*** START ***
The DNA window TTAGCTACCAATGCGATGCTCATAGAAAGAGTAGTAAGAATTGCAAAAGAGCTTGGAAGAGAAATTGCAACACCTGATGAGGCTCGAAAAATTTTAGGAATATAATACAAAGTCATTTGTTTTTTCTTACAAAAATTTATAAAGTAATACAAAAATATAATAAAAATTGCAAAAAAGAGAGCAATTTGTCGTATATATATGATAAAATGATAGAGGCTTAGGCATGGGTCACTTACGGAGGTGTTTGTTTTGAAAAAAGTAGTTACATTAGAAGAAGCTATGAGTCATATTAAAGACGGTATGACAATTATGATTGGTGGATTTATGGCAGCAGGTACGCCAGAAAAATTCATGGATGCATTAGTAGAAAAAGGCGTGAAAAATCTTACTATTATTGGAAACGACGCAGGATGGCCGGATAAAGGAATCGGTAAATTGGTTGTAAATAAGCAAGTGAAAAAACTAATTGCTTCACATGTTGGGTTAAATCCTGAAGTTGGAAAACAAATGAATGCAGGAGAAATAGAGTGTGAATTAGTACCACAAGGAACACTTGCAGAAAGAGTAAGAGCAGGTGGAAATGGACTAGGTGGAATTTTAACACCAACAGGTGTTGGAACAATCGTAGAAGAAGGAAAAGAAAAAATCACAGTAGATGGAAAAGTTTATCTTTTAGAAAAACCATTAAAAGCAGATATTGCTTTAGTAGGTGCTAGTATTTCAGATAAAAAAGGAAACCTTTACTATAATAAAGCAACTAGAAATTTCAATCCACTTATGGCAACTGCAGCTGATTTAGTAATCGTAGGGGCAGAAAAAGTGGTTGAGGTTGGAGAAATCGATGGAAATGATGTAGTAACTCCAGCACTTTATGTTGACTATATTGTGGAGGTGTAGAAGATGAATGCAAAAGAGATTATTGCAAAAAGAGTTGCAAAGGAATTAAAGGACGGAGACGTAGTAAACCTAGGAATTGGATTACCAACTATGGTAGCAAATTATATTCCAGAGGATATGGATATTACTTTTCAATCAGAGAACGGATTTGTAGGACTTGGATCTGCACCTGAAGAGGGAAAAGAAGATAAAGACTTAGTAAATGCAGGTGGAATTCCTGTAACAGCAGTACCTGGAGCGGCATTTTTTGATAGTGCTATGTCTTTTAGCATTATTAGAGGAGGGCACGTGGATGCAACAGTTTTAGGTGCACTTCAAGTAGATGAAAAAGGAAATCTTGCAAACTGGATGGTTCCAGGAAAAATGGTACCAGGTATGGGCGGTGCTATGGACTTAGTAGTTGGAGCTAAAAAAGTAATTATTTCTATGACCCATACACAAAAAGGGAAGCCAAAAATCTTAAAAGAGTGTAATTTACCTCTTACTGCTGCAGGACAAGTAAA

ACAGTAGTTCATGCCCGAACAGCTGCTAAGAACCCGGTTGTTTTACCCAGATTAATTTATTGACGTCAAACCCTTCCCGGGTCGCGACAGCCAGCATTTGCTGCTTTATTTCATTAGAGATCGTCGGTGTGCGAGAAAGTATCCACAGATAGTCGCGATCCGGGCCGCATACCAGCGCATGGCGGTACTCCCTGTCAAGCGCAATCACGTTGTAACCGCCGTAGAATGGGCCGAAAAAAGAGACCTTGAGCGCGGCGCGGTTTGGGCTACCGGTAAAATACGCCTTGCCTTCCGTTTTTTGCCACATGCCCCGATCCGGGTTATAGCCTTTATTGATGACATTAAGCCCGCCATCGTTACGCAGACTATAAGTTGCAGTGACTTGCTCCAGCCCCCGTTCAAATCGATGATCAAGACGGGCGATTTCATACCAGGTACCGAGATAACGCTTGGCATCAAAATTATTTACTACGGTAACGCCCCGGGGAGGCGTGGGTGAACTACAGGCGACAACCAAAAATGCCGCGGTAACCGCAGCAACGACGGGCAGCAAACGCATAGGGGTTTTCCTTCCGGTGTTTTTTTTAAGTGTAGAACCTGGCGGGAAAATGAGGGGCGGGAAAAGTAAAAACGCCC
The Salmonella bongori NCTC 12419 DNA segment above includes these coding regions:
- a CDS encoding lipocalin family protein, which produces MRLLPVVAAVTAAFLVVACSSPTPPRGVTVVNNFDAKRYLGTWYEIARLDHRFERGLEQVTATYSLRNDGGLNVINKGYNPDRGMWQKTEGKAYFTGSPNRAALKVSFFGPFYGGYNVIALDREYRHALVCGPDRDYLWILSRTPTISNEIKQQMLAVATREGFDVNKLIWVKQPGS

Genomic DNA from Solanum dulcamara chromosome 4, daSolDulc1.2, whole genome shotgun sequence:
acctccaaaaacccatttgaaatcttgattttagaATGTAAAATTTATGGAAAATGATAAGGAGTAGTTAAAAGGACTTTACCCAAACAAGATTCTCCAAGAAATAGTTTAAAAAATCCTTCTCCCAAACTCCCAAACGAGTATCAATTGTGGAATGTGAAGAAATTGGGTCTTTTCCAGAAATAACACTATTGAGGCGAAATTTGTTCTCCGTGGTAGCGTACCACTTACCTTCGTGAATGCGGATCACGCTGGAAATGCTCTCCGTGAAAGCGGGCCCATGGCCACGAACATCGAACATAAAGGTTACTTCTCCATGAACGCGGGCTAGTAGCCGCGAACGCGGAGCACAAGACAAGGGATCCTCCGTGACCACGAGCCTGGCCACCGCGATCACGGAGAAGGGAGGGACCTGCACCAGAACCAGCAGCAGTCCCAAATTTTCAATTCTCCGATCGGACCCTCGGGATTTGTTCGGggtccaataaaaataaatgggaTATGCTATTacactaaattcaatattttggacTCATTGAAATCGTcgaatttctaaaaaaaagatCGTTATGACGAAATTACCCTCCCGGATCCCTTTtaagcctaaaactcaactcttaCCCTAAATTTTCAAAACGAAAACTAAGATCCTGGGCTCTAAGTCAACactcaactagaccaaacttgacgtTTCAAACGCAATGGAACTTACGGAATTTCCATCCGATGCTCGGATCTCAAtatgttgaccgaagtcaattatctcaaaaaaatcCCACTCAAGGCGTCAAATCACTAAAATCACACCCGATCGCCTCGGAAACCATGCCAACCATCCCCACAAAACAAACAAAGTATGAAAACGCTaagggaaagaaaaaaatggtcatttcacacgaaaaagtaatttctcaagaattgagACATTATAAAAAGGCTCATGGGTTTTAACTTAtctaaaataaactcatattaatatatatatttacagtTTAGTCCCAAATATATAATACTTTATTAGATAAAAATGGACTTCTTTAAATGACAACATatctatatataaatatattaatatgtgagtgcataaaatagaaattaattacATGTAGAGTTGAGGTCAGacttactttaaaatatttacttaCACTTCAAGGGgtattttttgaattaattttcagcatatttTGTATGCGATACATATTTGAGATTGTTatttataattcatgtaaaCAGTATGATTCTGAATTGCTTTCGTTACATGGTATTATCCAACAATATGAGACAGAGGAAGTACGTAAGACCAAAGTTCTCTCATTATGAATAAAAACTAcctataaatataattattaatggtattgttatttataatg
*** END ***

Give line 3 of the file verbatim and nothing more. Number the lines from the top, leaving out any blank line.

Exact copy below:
The Salmonella bongori NCTC 12419 DNA segment above includes these coding regions: